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Encounter with Tiber by Buzz Aldrin

Encounter with Tiber (1996)

by Buzz Aldrin, John Barnes (Author)

Other authors: See the other authors section.

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330333,462 (3.48)6
Recently added bydinopaskvan, private library, zeuc, guthries, eol, nicholas, daves0, dham340, jefware



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A generational saga that I wish we had already started. ( )
  jefware | Mar 26, 2015 |
Too long. It's a reasonable idea, reasonably well executed, but spread out over far too many pages. The info dumps of longwinded practical physics explanations regarding orbital mechanics and space ship design, are sort of interesting, but not well suited to their placement in a novel.

As a story it is told from a young scientist/historian going out to visit an alien homeworld, but then reminisicng over her previous historical writings and giving us the history of how she came ot be there in three massive chunks - the history of her granduncle and how the world could have developed a lot more space flight than we currently have, a massive historical excerpt from 7000BC when the aliens visited, and a near future chunk which is the history of her father, and the exploration of the alien artifacts that got her sent to space.

Obviously a lot of thought and care has gone into the physics (and biology!) of the technologies, the limitations of today's materials influencing spaceship design and some speculations about how we could circumvent this if we were serious about establishing more a space presence. The sociological implications of such a space drive a mere wishful thinking. This is both pleasing, in that hard SF is always more believable than hand-wavy SF, but much harder to read as it's been presented in some very dry chunks. The only issue I'd really quiblle with is the ZeroPoint Laser. While the Casmir effect is well known, I'm not at all sure you can extract lasing energy from it.

Given all that dryness the characters actually work ,quite well. Much better than expected! The long chunks of one personal story allow you to feel for how it is at the pushing front of space exploration, not taking risks, but not always operating in known conditions either. The inter-personal relations of such a tight team are well played out.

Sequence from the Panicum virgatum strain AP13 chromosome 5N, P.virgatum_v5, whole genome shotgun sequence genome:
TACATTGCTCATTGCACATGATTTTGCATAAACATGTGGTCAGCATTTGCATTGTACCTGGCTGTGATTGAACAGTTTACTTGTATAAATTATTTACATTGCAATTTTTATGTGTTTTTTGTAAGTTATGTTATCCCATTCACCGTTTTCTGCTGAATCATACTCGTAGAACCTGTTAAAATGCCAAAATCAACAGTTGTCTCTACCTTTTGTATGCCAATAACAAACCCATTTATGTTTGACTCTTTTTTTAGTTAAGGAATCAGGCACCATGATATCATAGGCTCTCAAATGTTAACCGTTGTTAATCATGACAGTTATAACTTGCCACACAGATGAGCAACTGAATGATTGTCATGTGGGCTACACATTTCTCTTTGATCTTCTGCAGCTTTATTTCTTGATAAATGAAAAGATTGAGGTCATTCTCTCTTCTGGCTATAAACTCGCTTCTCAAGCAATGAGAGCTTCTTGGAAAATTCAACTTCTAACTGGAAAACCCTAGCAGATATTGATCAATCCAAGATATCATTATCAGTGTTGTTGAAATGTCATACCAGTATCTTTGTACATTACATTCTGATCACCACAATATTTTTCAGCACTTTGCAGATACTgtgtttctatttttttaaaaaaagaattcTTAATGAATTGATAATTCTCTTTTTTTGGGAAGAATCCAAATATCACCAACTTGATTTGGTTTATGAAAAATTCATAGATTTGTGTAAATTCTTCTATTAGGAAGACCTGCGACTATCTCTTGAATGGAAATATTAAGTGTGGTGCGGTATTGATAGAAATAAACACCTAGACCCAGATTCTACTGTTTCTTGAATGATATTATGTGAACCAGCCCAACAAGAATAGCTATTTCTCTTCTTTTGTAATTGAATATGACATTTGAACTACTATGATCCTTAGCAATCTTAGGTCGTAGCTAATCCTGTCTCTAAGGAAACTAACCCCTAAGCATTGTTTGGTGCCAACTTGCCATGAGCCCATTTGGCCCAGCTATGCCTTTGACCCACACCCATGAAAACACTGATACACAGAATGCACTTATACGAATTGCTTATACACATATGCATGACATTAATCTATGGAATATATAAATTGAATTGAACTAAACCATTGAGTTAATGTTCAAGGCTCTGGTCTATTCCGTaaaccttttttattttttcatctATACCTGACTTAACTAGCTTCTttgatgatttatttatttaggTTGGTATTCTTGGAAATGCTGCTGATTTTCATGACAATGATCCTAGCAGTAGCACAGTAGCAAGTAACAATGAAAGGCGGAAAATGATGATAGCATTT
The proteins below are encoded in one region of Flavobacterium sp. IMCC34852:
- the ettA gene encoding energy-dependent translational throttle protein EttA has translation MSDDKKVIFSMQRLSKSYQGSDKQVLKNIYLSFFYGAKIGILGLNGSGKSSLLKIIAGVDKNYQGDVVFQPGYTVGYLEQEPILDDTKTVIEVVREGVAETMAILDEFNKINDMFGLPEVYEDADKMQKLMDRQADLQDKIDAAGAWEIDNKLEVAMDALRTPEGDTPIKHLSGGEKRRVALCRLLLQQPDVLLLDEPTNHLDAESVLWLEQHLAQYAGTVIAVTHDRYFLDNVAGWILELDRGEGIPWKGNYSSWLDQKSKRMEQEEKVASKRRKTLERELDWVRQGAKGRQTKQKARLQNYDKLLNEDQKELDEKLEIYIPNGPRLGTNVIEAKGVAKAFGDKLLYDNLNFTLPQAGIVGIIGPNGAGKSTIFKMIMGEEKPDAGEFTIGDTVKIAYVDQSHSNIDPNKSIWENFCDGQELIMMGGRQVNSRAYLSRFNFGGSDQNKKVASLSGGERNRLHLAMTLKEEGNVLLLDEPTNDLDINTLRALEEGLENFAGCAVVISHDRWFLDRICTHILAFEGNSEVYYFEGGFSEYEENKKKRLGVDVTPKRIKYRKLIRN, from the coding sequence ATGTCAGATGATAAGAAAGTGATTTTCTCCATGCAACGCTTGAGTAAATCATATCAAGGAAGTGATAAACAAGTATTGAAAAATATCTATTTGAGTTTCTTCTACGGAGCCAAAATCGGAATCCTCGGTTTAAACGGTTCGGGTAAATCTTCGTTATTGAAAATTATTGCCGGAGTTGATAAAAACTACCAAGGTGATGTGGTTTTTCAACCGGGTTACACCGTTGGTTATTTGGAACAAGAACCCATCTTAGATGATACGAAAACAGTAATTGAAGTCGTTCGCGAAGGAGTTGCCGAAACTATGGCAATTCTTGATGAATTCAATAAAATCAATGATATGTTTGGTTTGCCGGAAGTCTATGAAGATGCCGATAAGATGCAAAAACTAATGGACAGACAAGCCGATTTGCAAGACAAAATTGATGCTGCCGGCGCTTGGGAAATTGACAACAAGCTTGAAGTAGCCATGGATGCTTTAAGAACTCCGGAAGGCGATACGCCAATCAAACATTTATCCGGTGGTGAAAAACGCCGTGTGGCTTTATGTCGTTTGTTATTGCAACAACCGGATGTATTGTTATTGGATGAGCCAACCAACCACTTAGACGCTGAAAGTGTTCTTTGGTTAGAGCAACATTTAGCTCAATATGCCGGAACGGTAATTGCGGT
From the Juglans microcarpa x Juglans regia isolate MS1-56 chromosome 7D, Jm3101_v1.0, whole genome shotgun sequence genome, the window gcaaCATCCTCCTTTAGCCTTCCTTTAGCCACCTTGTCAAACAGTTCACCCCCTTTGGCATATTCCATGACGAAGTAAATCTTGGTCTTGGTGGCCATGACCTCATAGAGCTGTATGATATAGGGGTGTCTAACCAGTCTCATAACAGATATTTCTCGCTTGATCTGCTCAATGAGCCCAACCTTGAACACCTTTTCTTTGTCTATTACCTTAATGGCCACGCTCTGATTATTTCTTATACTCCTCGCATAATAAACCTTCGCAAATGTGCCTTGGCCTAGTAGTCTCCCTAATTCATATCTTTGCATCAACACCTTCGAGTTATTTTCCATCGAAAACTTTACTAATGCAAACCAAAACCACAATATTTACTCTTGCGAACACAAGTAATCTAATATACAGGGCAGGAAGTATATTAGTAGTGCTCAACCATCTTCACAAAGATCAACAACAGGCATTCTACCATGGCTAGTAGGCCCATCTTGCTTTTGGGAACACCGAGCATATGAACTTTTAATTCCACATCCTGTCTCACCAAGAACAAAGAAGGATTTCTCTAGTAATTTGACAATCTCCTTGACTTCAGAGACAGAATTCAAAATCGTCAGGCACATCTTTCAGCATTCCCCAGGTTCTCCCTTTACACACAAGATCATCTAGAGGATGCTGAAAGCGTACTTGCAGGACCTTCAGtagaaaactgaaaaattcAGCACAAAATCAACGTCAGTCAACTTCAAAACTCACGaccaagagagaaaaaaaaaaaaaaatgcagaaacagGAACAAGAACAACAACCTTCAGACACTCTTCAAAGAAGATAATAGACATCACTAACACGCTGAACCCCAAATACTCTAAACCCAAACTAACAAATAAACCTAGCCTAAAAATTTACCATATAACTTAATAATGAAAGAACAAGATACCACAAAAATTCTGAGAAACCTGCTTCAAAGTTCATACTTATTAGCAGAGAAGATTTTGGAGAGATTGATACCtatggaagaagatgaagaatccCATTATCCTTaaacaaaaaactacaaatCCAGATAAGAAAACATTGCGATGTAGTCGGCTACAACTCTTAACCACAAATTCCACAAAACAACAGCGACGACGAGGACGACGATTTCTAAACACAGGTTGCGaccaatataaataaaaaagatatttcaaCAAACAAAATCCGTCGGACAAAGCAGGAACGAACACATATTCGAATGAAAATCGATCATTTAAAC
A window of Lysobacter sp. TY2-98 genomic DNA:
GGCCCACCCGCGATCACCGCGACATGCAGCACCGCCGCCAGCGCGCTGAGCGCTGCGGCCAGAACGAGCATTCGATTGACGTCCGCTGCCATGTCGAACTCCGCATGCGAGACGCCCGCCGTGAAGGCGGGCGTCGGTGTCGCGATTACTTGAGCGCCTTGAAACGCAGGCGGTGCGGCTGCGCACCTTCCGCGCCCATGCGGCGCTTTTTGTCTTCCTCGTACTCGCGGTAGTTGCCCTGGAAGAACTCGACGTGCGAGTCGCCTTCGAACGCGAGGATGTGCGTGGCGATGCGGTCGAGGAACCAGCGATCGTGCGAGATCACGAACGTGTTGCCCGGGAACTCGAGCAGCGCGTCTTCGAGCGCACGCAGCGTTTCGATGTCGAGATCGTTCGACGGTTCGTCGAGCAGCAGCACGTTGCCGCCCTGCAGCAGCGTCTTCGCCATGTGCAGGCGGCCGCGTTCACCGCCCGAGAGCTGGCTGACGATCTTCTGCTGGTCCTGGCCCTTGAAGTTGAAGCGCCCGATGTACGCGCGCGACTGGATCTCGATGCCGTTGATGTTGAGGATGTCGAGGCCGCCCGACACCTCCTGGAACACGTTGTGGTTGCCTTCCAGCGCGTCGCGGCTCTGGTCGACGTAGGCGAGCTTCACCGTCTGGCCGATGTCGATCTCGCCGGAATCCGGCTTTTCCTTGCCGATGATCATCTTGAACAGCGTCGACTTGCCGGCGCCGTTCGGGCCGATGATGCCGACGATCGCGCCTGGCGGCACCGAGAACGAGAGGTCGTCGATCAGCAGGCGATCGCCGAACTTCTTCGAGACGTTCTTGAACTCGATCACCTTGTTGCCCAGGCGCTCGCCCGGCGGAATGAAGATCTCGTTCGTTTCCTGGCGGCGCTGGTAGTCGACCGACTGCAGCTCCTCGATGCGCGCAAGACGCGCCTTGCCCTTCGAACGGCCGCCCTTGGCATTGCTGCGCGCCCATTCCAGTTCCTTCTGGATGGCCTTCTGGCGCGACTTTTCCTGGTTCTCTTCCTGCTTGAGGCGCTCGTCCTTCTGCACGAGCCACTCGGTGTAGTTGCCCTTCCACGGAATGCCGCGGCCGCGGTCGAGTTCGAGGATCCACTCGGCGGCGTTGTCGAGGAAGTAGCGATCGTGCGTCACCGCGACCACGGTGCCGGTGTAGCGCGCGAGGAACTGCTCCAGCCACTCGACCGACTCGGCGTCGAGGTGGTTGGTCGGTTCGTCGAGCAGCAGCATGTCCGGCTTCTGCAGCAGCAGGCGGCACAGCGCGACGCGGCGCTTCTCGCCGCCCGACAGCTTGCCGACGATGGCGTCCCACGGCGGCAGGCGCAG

I'm assuming the Buzz wrote most of the technical side of it and John Barnes tidied it all together into a novel - but I still think there would have been a better way to do it than a 600pg monolith. Perhaps cutting over a third from each section would have been a good way to start! Strangely Buzz gets another ten pages at the back of family history and photos while John gets a half page bio. Oh well such is the price of fame.

More readable than I expected, but dry in places. For a famous name author it could have been a lot worse! and worth picking up if you're interested in near future space stories. ( )
  reading_fox | Aug 1, 2014 |
Ten years after it was first published, this unexpectedly lovely science fiction novel still seems prescient and visionary. It often errs on the side of space geekiness, but there's some nice writing around that. ( )
  wanack | Jun 28, 2008 |
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» Add other authors (1 possible)

Author nameRoleType of authorWork?Status
Buzz Aldrinprimary authorall editionsconfirmed
Barnes, JohnAuthormain authorall editionsconfirmed
Clarke,Arthur C.Forewordsecondary authorsome editionsconfirmed
Eggleton,BobCover artistsecondary authorsome editionsconfirmed
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With her immense boosters, the starship Tenacity was the biggest structure ever assembled in space; even when the boosters were gone, in about ten hours, she would still be huge.
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(Click to show. Warning: May contain spoilers.)
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Amazon.com Amazon.com Review (ISBN 0446604046, Mass Market Paperback)

Buzz Aldrin, one of manned space flight's pioneers, has helped create a stunning, possibly prophetic novel of the future of space exploration. A radio beacon from an unknown world leads an astronaut to disaster on the Moon -- and his son far beyond that as he searches for the key to the mystery of Tiber, a civilization who left artifacts in the solar system some 9,000 years ago, with sufficient impact on human affairs to explain some odd references in the Bible. The villains of the book are not the aliens, but the benighted politicians with the minds of accountants who won't fund the necessary scientific derring-do to save the world -- apparently an affliction which alien astronauts also have to bear.

You can read an exclusive interview with Buzz Aldrin written by Frank Braun.

(retrieved from Amazon Thu, 12 Mar 2015 18:20:38 -0400)

(see all 3 descriptions)

Aliens first visited Earth 10,000 years ago, only to be enslaved by humans. The drama is related by two astronauts who learn of the Nissuan emigration during a space flight. Jointly written by an astronaut and a science fiction writer, with illustrations.… (more)

» see all 2 descriptions

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